Your feelings about weight loss

Weight loss can be upsetting and difficult to cope with, as it can be a visible reminder of your illness. It can also affect your body image. Body image is the picture you have in your mind of how you look (your size, shape and form), and how you feel about your body.

When you lose weight due to cancer or its treatment, you will see a different image of yourself from the one you are used to. It can be hard for some people to accept that they look different because they have lost weight. You may feel angry, anxious or sad. It is natural to feel like this and it is part of adapting to the way you see yourself. You may meet other people who have similar thoughts and feelings.

You may worry that the change in your appearance will affect relationships with a partner, family and friends. You may be anxious about what people think of you or about being rejected. Or you may feel self-conscious about eating at home or out with your family or friends.

We have more information about body image that could help with these feelings. We also have information about coping with your emotions.

Talking about how you feel

People often keep their thoughts and feelings about their bodies to themselves. But keeping your worries hidden can make them grow into something bigger, so it is important to talk to someone.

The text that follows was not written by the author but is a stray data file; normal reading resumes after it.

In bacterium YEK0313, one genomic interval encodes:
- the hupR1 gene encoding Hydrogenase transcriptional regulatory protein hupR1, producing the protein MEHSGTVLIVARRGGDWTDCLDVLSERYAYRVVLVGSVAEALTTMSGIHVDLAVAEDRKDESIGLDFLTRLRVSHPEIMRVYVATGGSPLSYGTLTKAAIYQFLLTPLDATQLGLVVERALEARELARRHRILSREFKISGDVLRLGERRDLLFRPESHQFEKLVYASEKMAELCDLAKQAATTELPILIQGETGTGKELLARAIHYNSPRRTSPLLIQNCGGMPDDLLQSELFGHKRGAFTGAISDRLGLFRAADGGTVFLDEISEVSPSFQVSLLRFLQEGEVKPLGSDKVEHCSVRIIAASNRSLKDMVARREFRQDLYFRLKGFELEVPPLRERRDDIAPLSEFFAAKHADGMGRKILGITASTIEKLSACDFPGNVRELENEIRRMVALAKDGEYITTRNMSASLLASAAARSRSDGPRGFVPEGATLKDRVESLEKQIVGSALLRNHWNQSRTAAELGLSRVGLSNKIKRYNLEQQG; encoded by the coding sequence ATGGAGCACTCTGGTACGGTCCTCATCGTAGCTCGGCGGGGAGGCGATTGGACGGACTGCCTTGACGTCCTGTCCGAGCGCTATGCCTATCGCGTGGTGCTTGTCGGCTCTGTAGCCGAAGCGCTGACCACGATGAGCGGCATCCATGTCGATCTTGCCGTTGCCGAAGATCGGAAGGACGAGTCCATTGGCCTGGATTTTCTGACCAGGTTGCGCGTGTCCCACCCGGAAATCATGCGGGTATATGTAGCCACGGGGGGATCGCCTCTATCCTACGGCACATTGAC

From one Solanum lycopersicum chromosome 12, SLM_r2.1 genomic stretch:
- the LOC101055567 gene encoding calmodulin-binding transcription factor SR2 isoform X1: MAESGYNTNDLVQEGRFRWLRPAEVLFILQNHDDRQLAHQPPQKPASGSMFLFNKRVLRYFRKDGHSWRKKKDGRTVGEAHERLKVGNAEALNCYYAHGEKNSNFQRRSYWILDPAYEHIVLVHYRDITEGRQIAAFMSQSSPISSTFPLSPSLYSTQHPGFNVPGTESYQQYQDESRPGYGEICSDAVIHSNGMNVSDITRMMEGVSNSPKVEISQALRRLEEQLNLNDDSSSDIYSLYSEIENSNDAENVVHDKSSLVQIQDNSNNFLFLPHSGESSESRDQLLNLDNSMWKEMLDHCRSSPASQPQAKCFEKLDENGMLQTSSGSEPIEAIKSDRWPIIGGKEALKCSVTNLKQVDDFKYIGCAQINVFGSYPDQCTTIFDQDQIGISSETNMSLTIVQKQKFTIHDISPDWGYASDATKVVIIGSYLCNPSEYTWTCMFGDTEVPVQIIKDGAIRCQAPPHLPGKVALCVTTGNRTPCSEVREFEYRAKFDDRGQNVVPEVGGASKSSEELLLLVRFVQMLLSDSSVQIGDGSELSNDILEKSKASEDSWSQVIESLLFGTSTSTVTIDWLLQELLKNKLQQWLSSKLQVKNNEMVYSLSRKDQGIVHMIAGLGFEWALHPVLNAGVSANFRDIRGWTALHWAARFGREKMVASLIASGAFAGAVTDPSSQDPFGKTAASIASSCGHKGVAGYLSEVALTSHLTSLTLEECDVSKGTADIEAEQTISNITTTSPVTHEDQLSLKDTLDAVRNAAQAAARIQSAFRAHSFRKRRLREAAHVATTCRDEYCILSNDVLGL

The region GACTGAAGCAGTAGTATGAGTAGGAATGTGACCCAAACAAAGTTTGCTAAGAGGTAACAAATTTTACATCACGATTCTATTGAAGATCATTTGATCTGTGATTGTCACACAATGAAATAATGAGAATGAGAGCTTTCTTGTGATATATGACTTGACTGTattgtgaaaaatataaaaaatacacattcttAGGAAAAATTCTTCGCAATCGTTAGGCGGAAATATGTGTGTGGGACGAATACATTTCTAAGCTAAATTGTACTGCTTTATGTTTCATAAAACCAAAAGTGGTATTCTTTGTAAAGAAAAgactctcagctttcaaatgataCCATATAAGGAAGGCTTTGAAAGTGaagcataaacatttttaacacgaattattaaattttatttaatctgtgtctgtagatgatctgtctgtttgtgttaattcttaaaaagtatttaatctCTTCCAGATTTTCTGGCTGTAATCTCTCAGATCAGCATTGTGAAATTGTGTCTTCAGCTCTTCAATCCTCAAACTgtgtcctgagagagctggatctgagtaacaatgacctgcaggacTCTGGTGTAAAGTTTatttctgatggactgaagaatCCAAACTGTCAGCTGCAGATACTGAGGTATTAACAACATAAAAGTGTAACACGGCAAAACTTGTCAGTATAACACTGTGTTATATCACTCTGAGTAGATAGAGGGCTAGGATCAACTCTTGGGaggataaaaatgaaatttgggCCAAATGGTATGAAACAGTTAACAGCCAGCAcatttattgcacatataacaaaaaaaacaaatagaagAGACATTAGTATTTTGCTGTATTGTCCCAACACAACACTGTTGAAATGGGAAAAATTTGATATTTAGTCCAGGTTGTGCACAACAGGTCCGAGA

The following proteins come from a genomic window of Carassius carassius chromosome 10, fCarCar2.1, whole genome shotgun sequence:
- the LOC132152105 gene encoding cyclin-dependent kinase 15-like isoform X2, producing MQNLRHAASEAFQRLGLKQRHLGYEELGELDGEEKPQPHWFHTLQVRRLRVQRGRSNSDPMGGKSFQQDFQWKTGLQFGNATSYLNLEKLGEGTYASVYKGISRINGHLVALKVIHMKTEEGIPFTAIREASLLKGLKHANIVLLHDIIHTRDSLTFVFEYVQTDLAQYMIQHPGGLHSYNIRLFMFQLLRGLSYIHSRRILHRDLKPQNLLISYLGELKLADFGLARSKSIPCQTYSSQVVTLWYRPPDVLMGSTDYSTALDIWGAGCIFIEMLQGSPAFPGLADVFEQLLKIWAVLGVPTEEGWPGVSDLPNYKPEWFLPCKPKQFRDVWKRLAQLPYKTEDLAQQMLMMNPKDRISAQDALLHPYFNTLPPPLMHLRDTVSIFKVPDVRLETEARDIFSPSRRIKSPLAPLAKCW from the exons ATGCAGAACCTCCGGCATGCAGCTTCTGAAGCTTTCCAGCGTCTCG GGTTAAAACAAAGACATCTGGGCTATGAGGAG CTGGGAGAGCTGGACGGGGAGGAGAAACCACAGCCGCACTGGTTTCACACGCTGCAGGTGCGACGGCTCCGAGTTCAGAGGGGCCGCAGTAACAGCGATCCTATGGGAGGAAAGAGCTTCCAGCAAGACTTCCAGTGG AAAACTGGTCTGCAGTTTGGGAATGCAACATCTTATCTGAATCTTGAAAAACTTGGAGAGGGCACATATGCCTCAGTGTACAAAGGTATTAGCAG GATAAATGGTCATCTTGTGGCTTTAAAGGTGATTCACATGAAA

Many people find that it helps to talk to someone close to them. If you find it difficult to talk about your feelings with a partner, family or friends, you could talk to your doctor or specialist nurse. Some people also find it helpful to speak to a counsellor. Your GP or nurse can give you advice on how to contact one.

If you are close to someone who has changes in their body image, it may also take you time to adjust and accept the changes. You may need to talk about your feelings too.

Getting help with meals

You may not always feel well enough to be able to cook food for yourself or others. If you are the person who usually prepares the meals for your family, it may feel strange to let someone else take charge. Try not to feel guilty about letting someone else do the things you usually do. When you feel better, you can get back to your normal routine.

If you live on your own and need help with cooking or shopping, contact your GP, district nurse or social worker. They may be able to arrange for a home helper, meals on wheels or a local organisation to help you with cooking or shopping.

Back to Preventing weight loss

The building-up diet

If you have lost weight during cancer treatment, the building-up diet will help to give you more energy.

Shopping list

There are several types of food that can be particularly helpful in building up your diet.

Meal ideas

You can increase your energy intake by preparing your meals slightly differently. Our menus offer some suggestions.